If he struggles, Andy Sonnanstine is a reliable fifth starter.

Closer Rafael Soriano was signed to take over the reins in Tampa Bay after they lacked a true closer last year. 

J.P. Howell did fine, but he is better off as a setup man.

Grant Balfour is an excellent seventh inning reliever, although he struggled last year.

The Rays saw some breakout stars in their lineup last year in SS Jason Bartlett and 2B Ben Zobrist, but CF B.J. Upton had an off year, and that didn’t help. 

Third baseman Evan Longoria and 1B Carlos Pena both provide power at the plate, and Longoria is becoming the Rays’ franchise player.  He hit 33 home runs and 113 RBIs last season.  Pena had a dropoff in his batting average as it went down to .227, but he hit 39 home runs and 100 RBIs.  He strikes out a lot being a power hitter, but he’s a great defensive first baseman.  

Bartlett, Upton, and LF Carl Crawford are all very fast runners, so the Rays have an advantage in speed. 

Crawford stole 60 last year, and he’s capable of hitting 15 home runs and 80 RBIs.  Upton can hit 20-25 home runs when at his best and steal 40 and possibly hit .300.  Crawford and Bartlett are capable of hitting .300 as well.  

Zobrist hit 27 home runs and 91 RBIs last season and hit .297.  

DH Pat Burrell has proven to be a bust signing so far. He only hit 14 home runs and 66 RBIs with a .221 average, although he could hit 30 homers in Philadelphia.  He is likely aging now since he is 33.  

Catcher Dioner Navarro is impatient at the plate, so he strikes out a lot, and he isn’t a very good hitter.  He’s alright behind the plate since he has a quick release, but he’s not a very good receiver.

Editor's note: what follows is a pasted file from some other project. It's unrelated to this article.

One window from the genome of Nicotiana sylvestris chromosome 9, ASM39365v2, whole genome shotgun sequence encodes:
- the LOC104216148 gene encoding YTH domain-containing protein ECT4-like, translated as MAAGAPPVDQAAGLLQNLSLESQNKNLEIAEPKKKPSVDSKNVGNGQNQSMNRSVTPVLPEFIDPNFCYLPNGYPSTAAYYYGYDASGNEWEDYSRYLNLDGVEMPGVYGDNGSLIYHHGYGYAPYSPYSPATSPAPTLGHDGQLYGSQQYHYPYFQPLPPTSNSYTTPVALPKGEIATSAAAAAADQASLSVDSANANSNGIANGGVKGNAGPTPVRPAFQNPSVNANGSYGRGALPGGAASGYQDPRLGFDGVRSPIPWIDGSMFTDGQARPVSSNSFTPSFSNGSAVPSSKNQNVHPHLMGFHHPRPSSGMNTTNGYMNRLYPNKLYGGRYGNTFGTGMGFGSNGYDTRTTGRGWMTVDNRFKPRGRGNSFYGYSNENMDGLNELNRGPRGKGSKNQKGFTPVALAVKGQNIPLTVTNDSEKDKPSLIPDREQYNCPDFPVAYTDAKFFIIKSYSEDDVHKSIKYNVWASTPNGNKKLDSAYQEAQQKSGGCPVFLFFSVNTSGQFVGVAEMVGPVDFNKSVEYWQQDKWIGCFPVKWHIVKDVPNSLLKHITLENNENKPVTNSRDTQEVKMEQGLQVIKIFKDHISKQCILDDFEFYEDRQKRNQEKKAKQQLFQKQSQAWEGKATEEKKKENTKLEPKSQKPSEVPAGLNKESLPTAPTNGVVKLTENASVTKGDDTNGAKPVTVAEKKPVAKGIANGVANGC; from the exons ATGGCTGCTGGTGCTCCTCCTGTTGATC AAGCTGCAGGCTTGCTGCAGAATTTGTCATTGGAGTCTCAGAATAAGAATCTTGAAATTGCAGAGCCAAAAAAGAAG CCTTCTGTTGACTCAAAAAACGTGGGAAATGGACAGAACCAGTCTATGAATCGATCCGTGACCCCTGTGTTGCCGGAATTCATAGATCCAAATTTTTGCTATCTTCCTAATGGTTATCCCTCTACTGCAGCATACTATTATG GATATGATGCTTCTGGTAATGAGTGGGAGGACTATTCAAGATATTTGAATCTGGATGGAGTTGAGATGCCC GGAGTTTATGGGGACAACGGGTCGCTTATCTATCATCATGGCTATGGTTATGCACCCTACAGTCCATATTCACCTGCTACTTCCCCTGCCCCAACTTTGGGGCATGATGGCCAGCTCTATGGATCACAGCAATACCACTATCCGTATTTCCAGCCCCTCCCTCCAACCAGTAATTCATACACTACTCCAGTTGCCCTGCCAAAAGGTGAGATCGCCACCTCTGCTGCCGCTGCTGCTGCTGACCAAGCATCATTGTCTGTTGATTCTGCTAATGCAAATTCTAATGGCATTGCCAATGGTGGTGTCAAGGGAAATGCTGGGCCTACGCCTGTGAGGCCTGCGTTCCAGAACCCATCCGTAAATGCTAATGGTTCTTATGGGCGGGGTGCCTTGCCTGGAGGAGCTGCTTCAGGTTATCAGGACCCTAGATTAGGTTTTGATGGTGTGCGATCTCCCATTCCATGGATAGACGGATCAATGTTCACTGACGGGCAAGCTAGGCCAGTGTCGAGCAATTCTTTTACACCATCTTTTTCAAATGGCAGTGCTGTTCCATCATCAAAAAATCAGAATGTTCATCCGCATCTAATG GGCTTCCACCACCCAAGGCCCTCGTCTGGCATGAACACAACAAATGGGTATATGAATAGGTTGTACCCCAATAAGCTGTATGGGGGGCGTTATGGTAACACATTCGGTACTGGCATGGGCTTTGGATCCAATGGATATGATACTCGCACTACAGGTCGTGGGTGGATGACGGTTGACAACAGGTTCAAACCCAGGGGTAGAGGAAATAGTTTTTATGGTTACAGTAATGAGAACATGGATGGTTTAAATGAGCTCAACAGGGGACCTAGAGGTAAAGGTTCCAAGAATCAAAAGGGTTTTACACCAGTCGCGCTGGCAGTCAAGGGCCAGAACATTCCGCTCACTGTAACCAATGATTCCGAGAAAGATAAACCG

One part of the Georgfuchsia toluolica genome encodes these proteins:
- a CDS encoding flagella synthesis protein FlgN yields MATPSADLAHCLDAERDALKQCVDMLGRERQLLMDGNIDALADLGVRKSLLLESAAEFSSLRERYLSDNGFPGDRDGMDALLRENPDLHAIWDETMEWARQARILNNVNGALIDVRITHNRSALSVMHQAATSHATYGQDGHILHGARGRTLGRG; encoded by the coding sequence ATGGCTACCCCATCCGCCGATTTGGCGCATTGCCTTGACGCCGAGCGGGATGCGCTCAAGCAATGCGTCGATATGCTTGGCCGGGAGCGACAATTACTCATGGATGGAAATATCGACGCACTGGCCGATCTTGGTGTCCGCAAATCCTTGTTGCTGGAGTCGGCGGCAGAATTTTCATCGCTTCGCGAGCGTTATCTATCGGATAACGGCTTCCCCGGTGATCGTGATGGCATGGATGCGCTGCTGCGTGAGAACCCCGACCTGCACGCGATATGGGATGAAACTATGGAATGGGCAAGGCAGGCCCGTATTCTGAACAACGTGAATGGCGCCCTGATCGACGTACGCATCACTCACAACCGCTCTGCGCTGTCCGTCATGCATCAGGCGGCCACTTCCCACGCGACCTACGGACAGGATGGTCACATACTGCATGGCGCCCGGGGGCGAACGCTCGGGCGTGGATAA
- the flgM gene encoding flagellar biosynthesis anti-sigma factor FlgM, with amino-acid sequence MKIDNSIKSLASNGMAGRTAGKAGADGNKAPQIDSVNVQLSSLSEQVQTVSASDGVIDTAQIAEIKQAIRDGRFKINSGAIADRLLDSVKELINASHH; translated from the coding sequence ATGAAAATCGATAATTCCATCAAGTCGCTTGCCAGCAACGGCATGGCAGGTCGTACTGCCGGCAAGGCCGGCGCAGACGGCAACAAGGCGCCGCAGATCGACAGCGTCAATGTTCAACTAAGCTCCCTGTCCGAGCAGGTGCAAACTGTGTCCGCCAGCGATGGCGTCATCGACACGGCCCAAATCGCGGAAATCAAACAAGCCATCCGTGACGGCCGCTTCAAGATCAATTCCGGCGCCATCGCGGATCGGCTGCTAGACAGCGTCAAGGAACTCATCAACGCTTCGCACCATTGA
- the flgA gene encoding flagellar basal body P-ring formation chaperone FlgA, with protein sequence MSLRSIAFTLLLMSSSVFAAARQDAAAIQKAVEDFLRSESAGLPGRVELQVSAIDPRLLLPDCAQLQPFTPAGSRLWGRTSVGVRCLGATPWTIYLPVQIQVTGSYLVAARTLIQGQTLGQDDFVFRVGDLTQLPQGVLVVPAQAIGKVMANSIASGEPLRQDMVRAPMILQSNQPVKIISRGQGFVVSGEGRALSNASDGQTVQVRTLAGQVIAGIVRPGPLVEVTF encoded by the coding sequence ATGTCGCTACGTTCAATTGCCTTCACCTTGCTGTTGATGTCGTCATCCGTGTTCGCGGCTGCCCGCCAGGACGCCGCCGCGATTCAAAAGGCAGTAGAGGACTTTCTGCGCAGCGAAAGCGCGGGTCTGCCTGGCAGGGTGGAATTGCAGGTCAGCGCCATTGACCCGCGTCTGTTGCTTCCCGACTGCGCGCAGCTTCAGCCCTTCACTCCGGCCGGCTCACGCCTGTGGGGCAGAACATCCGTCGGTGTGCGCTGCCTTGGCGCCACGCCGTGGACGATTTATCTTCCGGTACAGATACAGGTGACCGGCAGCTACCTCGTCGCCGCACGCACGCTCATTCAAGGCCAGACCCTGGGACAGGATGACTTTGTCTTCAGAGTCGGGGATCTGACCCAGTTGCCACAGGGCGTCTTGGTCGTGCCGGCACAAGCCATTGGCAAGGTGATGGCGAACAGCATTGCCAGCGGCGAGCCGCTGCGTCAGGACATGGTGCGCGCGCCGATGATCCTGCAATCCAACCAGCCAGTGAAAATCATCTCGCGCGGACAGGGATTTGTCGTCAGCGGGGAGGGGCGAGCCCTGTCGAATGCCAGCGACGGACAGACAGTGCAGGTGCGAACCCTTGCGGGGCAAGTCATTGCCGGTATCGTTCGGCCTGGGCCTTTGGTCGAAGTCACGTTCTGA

Kelly Shoppach could very well take his starting job, since he has great power as he showed with the Indians when filling in for Martinez.

The Rays are one of my surprise World Series contenders for the 2010 season. I’m looking at them unseating the Yankees, since they have a young pitching staff with a lot of upside and a good balance of power and speed for the offense. And Joe Maddon is one of baseball’s best managers.


3. New York Yankees

The Yankees are the defending World Series champions, and they go into the 2010 season with many free agent departures such as Hideki Matsui, Johnny Damon, Chien-Ming Wang, and Jose Molina.

The Yankees bought their way to the World Series last year by signing CC Sabathia and A.J. Burnett for $243.5 million, and they traded Melky Cabrera to the Braves for Javier Vazquez.

Longtime Yankee Andy Pettitte was re-signed for one year after considering retirement, and Joba Chamberlain will be the fifth starter.  

Sabathia is a Cy Young-caliber pitcher capable of 200 strikeouts and 20 wins.  Burnett is a solid No. 2 pitcher that gets a lot of strikeouts but has an injury history.  Vazquez may not be the No. 3 pitcher the Yankees are hoping for since he is moving back to the American League where his ERA has spiked.  

Pettitte is mediocre at best at age 37, and Chamberlain needs to gain more endurance since he usually pitched only four or five innings in most of his starts last season.

Phil Hughes may steal the fifth spot if he improves, but he is currently a long-inning reliever and has done better at that than starting.  

Chad Gaudin is a serviceable starter, too, if anyone in the rotation gets injured.